Support for pretty printing in GHC
davidterei at gmail.com
Tue Aug 23 19:18:30 CEST 2011
2011/8/23 Philip Wadler <wadler at inf.ed.ac.uk>:
> Thanks. Razvan had some trouble tracking down the right library, so
> it's good to know which is the correct one to use.
> The library you pointed to has a default style with a line length of
> 100. I think this should be 72 or 80. I rarely use an interface
> where 100 characters fit on a line. Of course, one can use fullRender
> or renderStyle to supply a different line length. But if you are
> going to define a convenience function such as render, please pick a
> line default line length that is convenient for most users. (Or at
> least is convenient for me. :-)
Yes this is worth considering. However its not as simple as saying the
line length is 100 as there is also the ribbon length. I'm not that
familiar with how it works but basically my understanding is that the
line length of 100 is divided by the ribbon ratio (default 1.5) to get
67. The library then tries to put around 67 characters on a line but
allows up to 100. I need to look at the code more to see how and when
it chooses between 100 or 67 though. Perhaps better defaults would be
80 line length and a ribbon ratio to get 72 line length preferred.
> Yours, -- P
> 2011/8/22 David Terei <davidterei at gmail.com>:
>> Philip Wadler <wadler at inf.ed.ac.uk> wrote:
>>> Also, a question about the current pretty printing library.
>>> Razvan built the generic derivation of pretty printers on
>>> top of the current library,
>>> In the course of this, we realised that the library defaults
>>> to a line length of 120, which is not suitable for our
>>> purposes. For 120 to be convenient, one must use a small
>>> font by default---no good for display on an overhead, and no
>>> good for those of us with deteriorating eyesight. A line
>>> length of 72 or 80 seems to work better with most systems,
>>> as well as being a historical default widely used. Is there
>>> any way to change the library? It's rather sad that the
>>> default is hardwired and not easy to customise---this is one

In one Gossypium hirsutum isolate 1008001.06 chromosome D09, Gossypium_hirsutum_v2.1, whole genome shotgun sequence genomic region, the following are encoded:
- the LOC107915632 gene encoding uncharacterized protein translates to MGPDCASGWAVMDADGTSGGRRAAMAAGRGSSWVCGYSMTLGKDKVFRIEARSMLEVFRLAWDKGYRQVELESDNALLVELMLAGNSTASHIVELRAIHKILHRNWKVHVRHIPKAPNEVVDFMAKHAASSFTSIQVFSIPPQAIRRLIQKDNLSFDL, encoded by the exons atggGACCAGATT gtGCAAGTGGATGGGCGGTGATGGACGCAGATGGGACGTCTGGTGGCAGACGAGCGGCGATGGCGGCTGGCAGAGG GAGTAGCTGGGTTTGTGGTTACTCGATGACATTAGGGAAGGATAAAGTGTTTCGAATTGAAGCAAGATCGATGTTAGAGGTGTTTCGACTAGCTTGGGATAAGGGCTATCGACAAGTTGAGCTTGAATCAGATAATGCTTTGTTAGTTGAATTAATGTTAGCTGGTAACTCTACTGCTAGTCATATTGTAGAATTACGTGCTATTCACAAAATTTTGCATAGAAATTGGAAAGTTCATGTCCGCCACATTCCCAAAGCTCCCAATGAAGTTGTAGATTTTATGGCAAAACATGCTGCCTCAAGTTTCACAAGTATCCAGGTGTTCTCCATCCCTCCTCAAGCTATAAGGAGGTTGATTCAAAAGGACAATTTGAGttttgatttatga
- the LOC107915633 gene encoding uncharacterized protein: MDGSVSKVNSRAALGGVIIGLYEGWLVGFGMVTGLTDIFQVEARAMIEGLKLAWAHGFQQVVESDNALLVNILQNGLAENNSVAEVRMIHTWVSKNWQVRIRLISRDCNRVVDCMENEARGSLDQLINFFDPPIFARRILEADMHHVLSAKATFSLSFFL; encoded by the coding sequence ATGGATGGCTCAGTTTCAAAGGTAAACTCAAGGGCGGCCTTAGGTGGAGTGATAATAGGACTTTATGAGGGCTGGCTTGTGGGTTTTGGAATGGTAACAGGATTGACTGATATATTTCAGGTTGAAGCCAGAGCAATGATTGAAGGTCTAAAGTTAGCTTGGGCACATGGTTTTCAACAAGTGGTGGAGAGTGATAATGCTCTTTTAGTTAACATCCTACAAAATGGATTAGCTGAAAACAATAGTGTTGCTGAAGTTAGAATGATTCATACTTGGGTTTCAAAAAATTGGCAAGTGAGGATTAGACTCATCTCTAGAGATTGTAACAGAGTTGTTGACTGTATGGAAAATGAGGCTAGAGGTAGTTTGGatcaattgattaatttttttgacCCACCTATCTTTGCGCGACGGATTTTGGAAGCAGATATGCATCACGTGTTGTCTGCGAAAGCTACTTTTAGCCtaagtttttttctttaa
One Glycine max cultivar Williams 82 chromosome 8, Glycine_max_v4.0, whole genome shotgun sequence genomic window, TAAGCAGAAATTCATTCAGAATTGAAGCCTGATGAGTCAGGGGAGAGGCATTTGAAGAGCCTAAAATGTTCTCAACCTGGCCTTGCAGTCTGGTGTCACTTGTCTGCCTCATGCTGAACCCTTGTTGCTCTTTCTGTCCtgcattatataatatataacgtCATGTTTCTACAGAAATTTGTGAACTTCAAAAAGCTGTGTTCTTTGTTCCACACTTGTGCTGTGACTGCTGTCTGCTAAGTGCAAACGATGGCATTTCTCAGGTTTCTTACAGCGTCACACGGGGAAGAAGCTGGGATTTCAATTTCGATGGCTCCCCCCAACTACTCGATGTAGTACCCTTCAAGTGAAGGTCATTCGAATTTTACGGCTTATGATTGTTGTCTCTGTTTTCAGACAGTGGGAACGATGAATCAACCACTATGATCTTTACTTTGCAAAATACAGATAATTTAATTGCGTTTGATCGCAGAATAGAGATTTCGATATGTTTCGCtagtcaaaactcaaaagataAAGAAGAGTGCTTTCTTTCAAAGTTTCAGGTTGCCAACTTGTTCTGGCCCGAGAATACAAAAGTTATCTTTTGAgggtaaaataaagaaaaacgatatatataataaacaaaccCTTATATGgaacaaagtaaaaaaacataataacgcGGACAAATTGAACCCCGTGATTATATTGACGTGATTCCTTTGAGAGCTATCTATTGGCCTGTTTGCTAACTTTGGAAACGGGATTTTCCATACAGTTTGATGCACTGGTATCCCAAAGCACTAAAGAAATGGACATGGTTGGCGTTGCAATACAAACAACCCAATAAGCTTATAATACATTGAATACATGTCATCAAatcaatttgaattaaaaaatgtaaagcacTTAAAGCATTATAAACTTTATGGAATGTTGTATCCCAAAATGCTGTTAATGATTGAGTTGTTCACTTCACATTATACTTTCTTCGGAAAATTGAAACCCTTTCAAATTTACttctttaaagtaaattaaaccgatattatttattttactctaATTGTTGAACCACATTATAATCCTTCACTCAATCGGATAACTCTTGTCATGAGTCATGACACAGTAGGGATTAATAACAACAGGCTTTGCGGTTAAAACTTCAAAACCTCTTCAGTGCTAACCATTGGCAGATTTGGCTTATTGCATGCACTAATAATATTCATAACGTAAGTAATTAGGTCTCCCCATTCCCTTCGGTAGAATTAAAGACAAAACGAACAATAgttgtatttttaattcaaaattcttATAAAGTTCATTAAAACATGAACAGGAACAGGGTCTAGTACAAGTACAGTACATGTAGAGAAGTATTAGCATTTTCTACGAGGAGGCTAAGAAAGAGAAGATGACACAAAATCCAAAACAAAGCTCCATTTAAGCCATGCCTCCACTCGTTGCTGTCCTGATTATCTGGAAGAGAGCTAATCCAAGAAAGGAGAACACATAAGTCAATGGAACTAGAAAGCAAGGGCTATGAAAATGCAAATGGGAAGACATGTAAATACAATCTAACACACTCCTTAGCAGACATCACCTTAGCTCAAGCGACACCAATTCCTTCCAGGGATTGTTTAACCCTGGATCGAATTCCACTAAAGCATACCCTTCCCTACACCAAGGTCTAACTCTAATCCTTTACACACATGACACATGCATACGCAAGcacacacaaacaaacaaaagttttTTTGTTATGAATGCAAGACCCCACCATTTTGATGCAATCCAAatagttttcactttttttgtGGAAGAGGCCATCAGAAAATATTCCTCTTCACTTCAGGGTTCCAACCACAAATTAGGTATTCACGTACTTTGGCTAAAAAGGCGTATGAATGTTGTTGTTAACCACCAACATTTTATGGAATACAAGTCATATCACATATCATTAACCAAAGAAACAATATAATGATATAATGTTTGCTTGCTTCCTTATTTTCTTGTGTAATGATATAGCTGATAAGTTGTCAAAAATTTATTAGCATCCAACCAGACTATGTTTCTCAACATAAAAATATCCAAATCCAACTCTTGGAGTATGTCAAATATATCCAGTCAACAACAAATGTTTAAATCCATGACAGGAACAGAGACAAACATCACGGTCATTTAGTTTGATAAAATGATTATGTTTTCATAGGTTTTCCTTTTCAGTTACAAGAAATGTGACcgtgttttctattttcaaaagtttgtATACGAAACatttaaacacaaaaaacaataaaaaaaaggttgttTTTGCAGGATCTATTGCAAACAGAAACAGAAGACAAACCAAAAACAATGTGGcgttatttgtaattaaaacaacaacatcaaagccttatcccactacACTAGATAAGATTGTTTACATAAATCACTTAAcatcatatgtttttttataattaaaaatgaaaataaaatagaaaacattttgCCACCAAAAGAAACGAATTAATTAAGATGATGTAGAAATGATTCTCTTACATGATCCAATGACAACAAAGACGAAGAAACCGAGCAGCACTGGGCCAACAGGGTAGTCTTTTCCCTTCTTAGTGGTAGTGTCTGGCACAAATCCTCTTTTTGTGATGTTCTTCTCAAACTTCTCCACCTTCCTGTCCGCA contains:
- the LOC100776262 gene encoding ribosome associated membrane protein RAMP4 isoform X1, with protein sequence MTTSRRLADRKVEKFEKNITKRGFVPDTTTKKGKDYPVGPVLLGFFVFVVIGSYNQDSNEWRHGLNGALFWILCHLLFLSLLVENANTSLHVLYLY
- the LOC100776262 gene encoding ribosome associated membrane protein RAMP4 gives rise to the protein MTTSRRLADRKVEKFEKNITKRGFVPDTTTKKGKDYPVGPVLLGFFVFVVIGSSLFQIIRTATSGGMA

>>> of the few places where I envy OO languages, which are
>>> optimised for this sort of customisation.
>> Doesn't the 'fullRender' function give you the interface you're after?
>> fullRender :: Mode
>> -> Int -- Line length
>> -> Float -- Ribbons per line
>> -> (TextDetails -> a -> a) -- What to do with text
>> -> a -- What to do at the end
>> -> Doc
>> -> a -- Result
>> But I'm not sure what you mean by default here so maybe not. Also
>> where did you find the '120' value? The default in the code seem to me
>> to be 67.
>> Most importantly though, is there a particular reason you used the GHC
>> version of Pretty as opposed to the official version?
>> The proper package already includes the Style stuff you want and you
>> are nesting your package under the same hierarchy as the Pretty
>> package. More importantly I'm currently in the process of pulling the
>> Pretty module out of GHC and having GHC use the Pretty package instead
>> as its very ugly software engineering to have these two nearly
>> identical modules. So in the next release of GHC I'm hoping to have
>> GHC's Pretty module removed.
>> 2011/8/22 Simon Peyton-Jones <simonpj at microsoft.com>:
>>> | Hackage makes it hard to format examples, so we put this information
>>> | in the Readme. Please look there, and let us know what you think is
>>> | missing.
>>> I did look! What I think would be helpful would be an example of use.
>>> | > I believe this is already available, simply by putting stuff in your .ghci file.
>>> | Possibly. Which command allows one to set a pragma? I couldn't spot
>>> :set -XScopedTypeVariables
>>> for example.
>>> | > What GHCi does is to compile (show it), where 'it' is the value just computed. So
>>> | what you want is to be able to say "use the 'show' from my library, rather than using
>>> | GHC.Show.show". Right?
>>> | Close. It may be that the programmer wants both show and the pretty
>>> | printing version (we call this 'pretty') in scope at the same time, so
>>> | perhaps two names are in order. It may also be in order to change
>>> | types: really one wants to provide a document, which is then rendered
>>> | in a specified default style.
>>> I'm not getting this. Perhaps the best thing is for you to propose a design. (For the user interaction, not for the impl.)
>>> | Sorry, I don't see how this helps. I want this to work for all data
>>> | types, not just types defined via newtype, and I don't believe
>>> | standalone deriving supports that.
>>> Again, maybe the easiest thing is to specify precisely what you want, since I'm misunderstanding.
>>> | (Also, did you mean to say
>>> | 'deriving instance' above? I can't find 'deriving' on its own.)
>>> Yes, I did, sorry.
>>> Cvs-ghc mailing list
>>> Cvs-ghc at haskell.org
> .\ Philip Wadler, Professor of Theoretical Computer Science
> ./\ School of Informatics, University of Edinburgh
> / \ http://homepages.inf.ed.ac.uk/wadler/
> The University of Edinburgh is a charitable body, registered in
> Scotland, with registration number SC005336.
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